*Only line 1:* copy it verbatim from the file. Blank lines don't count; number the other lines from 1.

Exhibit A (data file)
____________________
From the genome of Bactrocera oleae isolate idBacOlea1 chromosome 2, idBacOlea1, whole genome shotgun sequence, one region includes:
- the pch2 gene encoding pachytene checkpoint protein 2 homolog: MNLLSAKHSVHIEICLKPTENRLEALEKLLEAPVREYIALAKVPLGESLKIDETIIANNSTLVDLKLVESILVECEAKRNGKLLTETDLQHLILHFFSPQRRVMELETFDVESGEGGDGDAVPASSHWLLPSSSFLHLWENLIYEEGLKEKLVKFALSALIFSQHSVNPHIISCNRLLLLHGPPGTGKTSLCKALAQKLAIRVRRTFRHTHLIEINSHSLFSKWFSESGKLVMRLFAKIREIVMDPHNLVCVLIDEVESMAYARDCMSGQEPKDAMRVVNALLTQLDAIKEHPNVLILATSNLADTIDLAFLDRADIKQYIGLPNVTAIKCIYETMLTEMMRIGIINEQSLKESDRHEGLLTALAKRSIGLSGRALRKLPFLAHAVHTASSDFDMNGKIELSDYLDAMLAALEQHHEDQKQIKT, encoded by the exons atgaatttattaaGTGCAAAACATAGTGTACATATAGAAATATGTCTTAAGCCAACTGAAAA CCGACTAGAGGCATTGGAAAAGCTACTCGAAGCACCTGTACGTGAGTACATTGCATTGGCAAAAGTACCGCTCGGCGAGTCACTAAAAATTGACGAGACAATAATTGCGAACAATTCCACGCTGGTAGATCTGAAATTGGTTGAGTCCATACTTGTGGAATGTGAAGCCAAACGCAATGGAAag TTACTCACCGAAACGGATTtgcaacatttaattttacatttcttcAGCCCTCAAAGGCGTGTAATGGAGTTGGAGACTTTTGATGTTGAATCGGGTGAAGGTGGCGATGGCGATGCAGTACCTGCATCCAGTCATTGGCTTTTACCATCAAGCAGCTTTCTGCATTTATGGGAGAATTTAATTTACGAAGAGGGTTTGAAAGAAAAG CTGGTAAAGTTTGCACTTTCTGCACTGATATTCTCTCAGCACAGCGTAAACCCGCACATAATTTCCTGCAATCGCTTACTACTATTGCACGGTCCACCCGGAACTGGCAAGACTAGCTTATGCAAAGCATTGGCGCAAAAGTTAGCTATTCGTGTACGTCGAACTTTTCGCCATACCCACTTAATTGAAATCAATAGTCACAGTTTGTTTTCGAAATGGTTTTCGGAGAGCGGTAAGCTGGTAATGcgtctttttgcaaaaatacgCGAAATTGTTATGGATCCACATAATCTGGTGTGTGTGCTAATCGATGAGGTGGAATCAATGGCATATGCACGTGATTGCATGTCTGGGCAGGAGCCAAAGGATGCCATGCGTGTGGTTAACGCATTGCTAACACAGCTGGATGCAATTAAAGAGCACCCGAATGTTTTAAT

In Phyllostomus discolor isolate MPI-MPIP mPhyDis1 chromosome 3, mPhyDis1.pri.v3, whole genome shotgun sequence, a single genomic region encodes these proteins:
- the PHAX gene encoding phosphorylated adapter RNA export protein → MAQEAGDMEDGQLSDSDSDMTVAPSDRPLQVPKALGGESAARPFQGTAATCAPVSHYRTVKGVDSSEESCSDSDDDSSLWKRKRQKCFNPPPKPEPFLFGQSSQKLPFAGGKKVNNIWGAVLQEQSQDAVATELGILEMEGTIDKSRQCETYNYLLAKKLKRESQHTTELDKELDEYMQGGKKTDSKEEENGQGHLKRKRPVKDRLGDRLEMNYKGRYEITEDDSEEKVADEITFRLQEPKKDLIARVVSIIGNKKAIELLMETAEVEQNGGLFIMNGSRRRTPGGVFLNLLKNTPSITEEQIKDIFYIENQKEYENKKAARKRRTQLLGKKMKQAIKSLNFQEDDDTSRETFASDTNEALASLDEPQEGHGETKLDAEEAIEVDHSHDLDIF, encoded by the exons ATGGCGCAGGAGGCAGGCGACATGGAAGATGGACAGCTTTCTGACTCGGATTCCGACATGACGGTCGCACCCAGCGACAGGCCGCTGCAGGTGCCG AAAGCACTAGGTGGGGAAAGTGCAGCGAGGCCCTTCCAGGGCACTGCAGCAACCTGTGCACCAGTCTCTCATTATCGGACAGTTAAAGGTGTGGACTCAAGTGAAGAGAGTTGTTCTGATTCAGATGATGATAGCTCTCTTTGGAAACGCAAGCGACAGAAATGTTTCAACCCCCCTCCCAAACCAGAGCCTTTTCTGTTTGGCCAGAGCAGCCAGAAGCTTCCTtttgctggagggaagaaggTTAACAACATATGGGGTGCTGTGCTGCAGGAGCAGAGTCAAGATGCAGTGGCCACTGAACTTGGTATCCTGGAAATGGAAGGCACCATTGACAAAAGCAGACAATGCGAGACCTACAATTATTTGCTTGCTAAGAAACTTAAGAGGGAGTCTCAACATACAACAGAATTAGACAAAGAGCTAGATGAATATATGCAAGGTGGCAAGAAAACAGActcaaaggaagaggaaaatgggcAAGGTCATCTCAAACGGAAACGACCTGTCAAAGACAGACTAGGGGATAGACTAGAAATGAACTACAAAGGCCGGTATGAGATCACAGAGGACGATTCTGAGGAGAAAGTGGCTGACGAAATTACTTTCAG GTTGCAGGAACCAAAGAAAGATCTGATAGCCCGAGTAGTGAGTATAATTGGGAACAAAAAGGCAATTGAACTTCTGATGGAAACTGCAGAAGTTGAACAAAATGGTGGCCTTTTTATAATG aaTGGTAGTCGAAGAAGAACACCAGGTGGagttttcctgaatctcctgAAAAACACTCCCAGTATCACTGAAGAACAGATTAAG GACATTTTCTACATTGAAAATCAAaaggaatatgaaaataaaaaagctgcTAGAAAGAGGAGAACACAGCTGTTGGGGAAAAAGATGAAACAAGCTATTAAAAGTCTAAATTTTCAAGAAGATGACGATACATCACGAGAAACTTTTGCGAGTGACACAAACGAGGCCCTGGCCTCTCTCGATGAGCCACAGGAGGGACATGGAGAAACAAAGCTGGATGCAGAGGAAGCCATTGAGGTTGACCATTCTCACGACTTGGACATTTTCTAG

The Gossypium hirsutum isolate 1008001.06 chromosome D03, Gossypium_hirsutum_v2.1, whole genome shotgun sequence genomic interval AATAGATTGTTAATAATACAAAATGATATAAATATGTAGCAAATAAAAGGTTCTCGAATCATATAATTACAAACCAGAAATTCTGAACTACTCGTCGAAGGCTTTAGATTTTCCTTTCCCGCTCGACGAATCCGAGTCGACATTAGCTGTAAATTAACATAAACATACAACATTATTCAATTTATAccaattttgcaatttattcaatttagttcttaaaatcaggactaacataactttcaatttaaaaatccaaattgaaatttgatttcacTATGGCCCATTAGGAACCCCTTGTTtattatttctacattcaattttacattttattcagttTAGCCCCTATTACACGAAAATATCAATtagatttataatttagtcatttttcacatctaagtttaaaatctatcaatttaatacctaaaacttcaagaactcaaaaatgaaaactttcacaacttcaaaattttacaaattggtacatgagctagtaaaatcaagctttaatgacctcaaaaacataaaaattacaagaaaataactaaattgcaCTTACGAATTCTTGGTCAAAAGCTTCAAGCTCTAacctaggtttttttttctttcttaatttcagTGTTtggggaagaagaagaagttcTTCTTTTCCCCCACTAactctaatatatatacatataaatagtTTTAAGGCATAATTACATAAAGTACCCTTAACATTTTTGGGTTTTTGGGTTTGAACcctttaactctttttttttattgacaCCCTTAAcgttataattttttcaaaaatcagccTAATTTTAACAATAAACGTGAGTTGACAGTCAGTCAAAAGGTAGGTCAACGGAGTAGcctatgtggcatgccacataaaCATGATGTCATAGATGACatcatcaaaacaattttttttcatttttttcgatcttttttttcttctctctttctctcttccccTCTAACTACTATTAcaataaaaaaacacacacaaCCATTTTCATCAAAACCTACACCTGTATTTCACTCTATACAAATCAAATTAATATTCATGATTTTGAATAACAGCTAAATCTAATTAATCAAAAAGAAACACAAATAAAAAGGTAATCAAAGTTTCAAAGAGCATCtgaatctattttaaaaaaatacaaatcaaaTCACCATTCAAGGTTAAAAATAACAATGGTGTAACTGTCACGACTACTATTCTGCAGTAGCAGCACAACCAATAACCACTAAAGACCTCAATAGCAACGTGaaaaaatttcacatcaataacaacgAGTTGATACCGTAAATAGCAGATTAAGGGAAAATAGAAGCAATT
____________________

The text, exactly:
From the genome of Bactrocera oleae isolate idBacOlea1 chromosome 2, idBacOlea1, whole genome shotgun sequence, one region includes: